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tasting coffee

explained

The reason your coffee tastes like coffee

For such an unassuming looking ingredient the coffee beans chemical make-up is surprisingly complex. With around a thousand chemical compounds and more being discovered on a near-annual basis, what reactions and processes lead to coffee taste and flavor?

Coffee’s taste and its flavor largely depend on the roasting style used. During roasting carbohydrates and fats turn into aromatic oils while roasting also breaks down or builds up various acids that give coffee its taste.

Two major processes take place during coffee roasting which forms the majority of the flavor and aroma compounds found in your coffee cup.

The Maillard Reaction

Put simply, the Maillard reaction is the chemical breakdown of sugars and amino acids, which results in the browning of food during cooking! It’s what gives color to toast, caramelization to crème brûlée, and the roasted color to your coffee beans.

The reaction occurs upwards from 280°F / 140°C where sugars react with a group of amino acids to create hundreds of new, different flavors. For coffee, it creates those roasty, malty, and even fruity flavors.

Above 330°F / 170°C, caramelization kicks in and starts to use up the remaining sugars and gives color to the roasted beans.

Did you know

As well as flavor, melanoidins formed in the Maillard reactions also play an important role in forming and stabilizing crema in espresso and provide body to brewed coffee. They may also provide some of coffee’s health benefits, especially antioxidant and anti-inflammatory activity

Strecker Degradation

The second major process that occurs during roasting is the Strecker degradation – a chemical reaction whereby amino acids combine with carbonyl compounds resulting in the creation of important flavor compounds ketones and aldehydes.

Formed by the interaction of oxygen and carbohydrates, ketones are responsible for 21.5% of coffee aroma while aldehydes contribute 50.7%, and with dozens of different types of ketones and aldehydes in both green and roasted coffee, flavor and aroma combinations are endless.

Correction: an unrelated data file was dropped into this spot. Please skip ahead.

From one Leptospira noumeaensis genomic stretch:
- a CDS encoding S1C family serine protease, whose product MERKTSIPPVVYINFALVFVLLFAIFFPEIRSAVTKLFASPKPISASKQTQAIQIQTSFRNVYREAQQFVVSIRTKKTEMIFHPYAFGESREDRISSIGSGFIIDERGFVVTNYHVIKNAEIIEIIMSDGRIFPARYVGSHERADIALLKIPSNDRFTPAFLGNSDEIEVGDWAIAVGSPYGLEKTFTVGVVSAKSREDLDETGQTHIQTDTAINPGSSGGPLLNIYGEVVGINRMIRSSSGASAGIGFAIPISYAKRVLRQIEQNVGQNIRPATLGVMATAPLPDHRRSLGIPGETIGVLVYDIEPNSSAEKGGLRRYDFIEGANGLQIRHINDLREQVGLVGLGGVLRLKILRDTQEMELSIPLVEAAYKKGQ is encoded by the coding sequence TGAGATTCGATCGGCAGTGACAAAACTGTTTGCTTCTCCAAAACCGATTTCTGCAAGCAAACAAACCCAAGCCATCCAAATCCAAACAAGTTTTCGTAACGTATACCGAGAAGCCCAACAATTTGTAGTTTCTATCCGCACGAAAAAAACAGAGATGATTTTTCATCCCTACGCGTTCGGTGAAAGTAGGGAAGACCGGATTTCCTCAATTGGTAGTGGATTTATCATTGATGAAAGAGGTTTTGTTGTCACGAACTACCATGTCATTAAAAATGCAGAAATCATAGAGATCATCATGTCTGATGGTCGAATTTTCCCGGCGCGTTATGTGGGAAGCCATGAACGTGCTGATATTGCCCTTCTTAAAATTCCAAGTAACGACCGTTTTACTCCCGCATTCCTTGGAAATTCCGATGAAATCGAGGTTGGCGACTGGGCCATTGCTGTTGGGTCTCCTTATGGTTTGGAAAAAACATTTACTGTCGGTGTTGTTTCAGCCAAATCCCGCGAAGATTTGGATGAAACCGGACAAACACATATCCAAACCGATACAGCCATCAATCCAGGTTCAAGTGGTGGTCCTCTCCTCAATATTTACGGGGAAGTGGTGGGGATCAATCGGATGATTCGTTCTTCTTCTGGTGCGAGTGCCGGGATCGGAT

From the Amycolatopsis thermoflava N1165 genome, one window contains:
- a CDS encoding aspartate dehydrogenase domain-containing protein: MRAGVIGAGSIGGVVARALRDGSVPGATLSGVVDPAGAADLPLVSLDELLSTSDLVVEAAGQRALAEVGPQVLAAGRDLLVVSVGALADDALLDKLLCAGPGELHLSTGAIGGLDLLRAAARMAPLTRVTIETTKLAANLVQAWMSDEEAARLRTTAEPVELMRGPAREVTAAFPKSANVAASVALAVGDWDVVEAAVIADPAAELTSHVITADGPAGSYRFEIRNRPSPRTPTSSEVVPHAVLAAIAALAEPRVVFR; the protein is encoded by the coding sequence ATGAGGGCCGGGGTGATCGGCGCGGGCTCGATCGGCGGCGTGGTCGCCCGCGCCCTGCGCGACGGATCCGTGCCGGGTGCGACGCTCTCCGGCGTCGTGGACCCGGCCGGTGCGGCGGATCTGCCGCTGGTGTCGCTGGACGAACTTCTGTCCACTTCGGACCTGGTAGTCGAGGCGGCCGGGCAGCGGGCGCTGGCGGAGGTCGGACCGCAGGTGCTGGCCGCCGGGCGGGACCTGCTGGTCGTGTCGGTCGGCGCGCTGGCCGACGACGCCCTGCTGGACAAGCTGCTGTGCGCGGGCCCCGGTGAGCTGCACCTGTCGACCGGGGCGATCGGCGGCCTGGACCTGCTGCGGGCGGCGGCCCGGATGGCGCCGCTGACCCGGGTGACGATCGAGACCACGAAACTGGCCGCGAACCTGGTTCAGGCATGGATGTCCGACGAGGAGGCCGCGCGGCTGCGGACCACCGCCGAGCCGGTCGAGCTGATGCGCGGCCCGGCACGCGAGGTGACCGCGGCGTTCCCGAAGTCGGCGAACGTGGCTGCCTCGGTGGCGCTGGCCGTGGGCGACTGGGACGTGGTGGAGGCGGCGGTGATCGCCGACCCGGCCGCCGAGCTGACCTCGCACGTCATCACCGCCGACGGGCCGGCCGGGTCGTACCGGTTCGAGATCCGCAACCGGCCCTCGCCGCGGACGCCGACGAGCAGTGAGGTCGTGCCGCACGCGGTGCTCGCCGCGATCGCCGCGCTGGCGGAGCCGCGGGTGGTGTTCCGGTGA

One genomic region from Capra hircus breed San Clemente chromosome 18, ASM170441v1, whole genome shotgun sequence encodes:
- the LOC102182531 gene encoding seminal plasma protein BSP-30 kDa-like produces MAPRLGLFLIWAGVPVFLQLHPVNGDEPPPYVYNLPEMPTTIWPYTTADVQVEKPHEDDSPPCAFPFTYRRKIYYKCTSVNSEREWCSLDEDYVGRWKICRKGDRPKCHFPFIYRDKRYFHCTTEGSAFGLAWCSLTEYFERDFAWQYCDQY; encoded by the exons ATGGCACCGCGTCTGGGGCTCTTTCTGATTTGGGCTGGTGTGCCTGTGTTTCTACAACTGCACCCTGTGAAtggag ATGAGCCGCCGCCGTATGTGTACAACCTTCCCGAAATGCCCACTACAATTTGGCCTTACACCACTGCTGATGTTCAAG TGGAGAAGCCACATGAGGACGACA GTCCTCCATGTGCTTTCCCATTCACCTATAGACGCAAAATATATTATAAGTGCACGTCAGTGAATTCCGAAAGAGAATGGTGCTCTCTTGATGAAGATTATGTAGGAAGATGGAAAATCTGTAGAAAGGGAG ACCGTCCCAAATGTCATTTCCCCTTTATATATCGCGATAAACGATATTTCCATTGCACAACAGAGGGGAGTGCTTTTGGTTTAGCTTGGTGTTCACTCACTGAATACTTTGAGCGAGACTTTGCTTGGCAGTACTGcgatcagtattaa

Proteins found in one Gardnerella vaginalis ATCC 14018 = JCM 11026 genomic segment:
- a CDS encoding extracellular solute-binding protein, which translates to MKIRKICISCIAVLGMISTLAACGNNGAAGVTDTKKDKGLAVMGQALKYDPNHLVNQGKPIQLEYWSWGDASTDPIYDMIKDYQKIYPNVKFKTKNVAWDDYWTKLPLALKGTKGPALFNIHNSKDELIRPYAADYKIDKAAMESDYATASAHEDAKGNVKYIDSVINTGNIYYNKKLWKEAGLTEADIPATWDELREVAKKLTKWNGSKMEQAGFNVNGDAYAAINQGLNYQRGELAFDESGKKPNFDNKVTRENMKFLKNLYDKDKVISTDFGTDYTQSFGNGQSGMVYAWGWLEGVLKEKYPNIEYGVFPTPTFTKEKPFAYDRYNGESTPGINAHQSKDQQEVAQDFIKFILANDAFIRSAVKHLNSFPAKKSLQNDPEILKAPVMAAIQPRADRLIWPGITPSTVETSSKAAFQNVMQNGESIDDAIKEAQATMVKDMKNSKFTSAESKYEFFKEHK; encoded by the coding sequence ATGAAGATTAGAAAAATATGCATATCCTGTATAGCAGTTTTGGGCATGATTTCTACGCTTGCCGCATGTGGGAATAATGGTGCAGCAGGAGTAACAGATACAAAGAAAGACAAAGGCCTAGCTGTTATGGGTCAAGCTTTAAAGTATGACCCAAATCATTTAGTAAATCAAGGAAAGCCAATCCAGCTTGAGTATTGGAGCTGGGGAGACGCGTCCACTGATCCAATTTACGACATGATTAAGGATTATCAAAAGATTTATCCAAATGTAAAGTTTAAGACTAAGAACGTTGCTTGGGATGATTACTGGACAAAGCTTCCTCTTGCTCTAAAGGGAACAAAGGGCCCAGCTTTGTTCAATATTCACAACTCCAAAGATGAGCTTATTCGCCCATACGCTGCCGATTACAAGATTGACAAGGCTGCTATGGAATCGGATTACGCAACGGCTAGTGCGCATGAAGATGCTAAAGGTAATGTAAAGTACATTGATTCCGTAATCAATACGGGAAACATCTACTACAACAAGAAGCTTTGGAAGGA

A word on Acidity

Acidity in coffee relates to the many nuanced levels of flavor that give dimension to a cup of coffee. Varying levels of acids within the beans, formed during the cultivation process and influenced by the plants’ terroir (growing conditions: soil, climate, and elevation), lend individual flavors to coffee and, if well balanced, provide a complex composite that gives a zing to its taste.

The majority of coffee’s acid content is made up of chlorogenic acids and citric acids, which add brightness to a cup in small to moderate quantities but sour notes in higher quantities.

Also important are malic, acetic and phosphoric acids. Malic acids lend fruity apple notes, acetic acid gives distinct wine-like flavors and phosphoric acid although adding no flavor gives a sparkling, biting acidic taste to a brew.

The outcome

These reactions produce hundreds of possible outcomes, all of which produce a significant range of flavors that can be found in your cup.

Depending on your roast you many find floral, sweet, or honeylike flavors in others you will find bitter, nutty or burning! Similarly, cups can be buttery, spicy and herbaceous to fruity or minty.

If you’re not sure how to classify the tastes and smells you’re experiencing with your coffee, the Specialty Coffee Association (SCA) Taste Flavor Wheel is a great resource to help you enjoy your brew more.

References

Illy, E., Navarini, L., 2011. ‘Neglected Food Bubbles: The Espresso Coffee Foam.’

Moreira, AS., Nunes, FM., Domingues, MR., Coimbra, MA., 2012. ‘Coffee melanoidins: structures, mechanisms of formation and potential health impacts.’

Merritt, C., Bazinet, M., Sullivan, J., and Robertson, D. 1963. ‘Mass Spectrometric Determination of the Volatile Components from Ground Coffee.’ Journal of Agriculture and Food Chemistry 11